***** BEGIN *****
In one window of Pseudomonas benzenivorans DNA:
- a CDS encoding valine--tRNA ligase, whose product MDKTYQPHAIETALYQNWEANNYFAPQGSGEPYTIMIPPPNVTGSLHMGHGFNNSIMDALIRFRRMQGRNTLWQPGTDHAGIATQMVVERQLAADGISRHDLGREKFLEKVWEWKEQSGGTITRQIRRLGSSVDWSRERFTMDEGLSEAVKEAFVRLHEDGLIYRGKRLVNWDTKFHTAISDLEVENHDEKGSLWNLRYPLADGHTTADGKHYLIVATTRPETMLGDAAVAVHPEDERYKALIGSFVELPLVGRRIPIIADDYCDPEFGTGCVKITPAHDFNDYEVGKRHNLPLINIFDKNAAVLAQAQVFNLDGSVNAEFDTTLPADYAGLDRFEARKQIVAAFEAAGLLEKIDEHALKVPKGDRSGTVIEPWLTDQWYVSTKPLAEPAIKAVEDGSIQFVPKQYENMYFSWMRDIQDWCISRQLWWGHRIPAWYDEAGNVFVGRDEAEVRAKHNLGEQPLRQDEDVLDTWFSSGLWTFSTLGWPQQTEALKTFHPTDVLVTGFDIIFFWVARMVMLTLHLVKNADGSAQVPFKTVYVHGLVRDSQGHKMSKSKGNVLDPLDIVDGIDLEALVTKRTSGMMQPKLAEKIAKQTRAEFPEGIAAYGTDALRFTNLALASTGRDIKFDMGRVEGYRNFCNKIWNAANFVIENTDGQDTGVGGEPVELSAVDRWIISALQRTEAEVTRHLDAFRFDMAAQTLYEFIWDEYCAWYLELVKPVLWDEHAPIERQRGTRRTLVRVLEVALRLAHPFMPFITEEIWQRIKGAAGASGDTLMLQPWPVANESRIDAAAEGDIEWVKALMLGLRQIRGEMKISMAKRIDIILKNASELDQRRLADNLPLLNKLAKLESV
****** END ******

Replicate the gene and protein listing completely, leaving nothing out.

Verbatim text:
In one window of Pseudomonas benzenivorans DNA:
- a CDS encoding valine--tRNA ligase, whose product MDKTYQPHAIETALYQNWEANNYFAPQGSGEPYTIMIPPPNVTGSLHMGHGFNNSIMDALIRFRRMQGRNTLWQPGTDHAGIATQMVVERQLAADGISRHDLGREKFLEKVWEWKEQSGGTITRQIRRLGSSVDWSRERFTMDEGLSEAVKEAFVRLHEDGLIYRGKRLVNWDTKFHTAISDLEVENHDEKGSLWNLRYPLADGHTTADGKHYLIVATTRPETMLGDAAVAVHPEDERYKALIGSFVELPLVGRRIPIIADDYCDPEFGTGCVKITPAHDFNDYEVGKRHNLPLINIFDKNAAVLAQAQVFNLDGSVNAEFDTTLPADYAGLDRFEARKQIVAAFEAAGLLEKIDEHALKVPKGDRSGTVIEPWLTDQWYVSTKPLAEPAIKAVEDGSIQFVPKQYENMYFSWMRDIQDWCISRQLWWGHRIPAWYDEAGNVFVGRDEAEVRAKHNLGEQPLRQDEDVLDTWFSSGLWTFSTLGWPQQTEALKTFHPTDVLVTGFDIIFFWVARMVMLTLHLVKNADGSAQVPFKTVYVHGLVRDSQGHKMSKSKGNVLDPLDIVDGIDLEALVTKRTSGMMQPKLAEKIAKQTRAEFPEGIAAYGTDALRFTNLALASTGRDIKFDMGRVEGYRNFCNKIWNAANFVIENTDGQDTGVGGEPVELSAVDRWIISALQRTEAEVTRHLDAFRFDMAAQTLYEFIWDEYCAWYLELVKPVLWDEHAPIERQRGTRRTLVRVLEVALRLAHPFMPFITEEIWQRIKGAAGASGDTLMLQPWPVANESRIDAAAEGDIEWVKALMLGLRQIRGEMKISMAKRIDIILKNASELDQRRLADNLPLLNKLAKLESV